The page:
Steven Spielberg's classic film about the heartwarming friendship between a boy and his new alien friend started life as something quite different.
After Close Encounters of the Third Kind became a critical and commerical success, Columbia Pictures wanted Spielberg to make a sequel. Spielberg was more interested in other projects, but he wasn't very happy with the job Universal Pictures did of making Jaws 2 in his absence, so he started to mull over the possibility of another alien feature, this time one in which the aliens would be definite enemies of mankind.
Working with screenwriter John Sayles (who'd written the Jaws-inspired and Jaws-parodying Piranha, of which Spielberg was a fan), Spielberg started to develop an idea he initially called Watch the Skies!, later retitled Night Skies. The film would be inspired by the 1955 "Kelly-Hopkinsville encounter," a report from Kentucky farming families claiming they'd been visited by extraterrestrials that has become one of the most famous close-encounter tales ever. Sayles' eventual script featured a family trapped inside their farmhouse while "ETs" outside tormented them with glowing fingers, telepathy and telekinesis. One of the aliens, who Sayles named "Buddy," actually wound up forming a bond with "Jaybird," an autistic boy in the farmhouse, and helping the family drive off the aliens, leading the other ETs to leave him stranded on Earth. Special-effects legend Rick Baker was set to design the creatures for the film, but Spielberg hadn't quite made up his mind yet.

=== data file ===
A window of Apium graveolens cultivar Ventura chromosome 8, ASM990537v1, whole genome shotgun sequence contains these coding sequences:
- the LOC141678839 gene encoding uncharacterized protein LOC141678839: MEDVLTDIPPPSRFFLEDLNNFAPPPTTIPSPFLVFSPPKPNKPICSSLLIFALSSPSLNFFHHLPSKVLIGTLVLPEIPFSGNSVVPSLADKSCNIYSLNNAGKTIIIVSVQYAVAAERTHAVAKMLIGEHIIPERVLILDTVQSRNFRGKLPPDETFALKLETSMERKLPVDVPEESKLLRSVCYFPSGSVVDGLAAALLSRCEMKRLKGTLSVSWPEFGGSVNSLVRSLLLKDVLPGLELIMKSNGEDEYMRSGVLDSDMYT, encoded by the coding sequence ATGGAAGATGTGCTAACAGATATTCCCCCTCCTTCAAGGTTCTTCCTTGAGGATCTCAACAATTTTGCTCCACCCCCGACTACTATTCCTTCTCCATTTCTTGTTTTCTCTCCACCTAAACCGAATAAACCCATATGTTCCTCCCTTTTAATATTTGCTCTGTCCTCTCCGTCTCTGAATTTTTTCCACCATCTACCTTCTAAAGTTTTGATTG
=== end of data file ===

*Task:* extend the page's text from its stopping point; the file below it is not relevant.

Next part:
While filming Raiders of the Lost Ark, Spielberg showed the Night Skies script to Harrison Ford's girlfriend, screenwriter Melissa Mathison, who was reportedly so moved by the friendship between Buddy and Jaybird that she cried. That, coupled with Spielberg's own childhood memories of pretending he had an alien friend, was enough to create a massive change in the Night Skies script. Spielberg asked Mathison to write a new screenplay that focused only on a friendship between a boy and an alien, and that became E.T. the Extra-Terrestrial.
So, instead of a scary movie about aliens terrorizing a group of innocent humans, we got one of the most beloved family-friendly sci-fi films of all time. But Spielberg didn't let the horror elements in Night Skies go to waste. He took the family-under-seige element, replaced the aliens with ghosts, and co-wrote and produced Poltergeist. As for the whole alien menace thing, he's since delivered us stuff like War of the Worlds, Falling Skies and the Transformers franchise (the Decepticons are aliens, after all), so that certainly didn't go to waste either.
All this should serve not only as an interesting anecdote about one of the most successful films of the 1980s, but also as a reminder that subplots are often much more than they seem.
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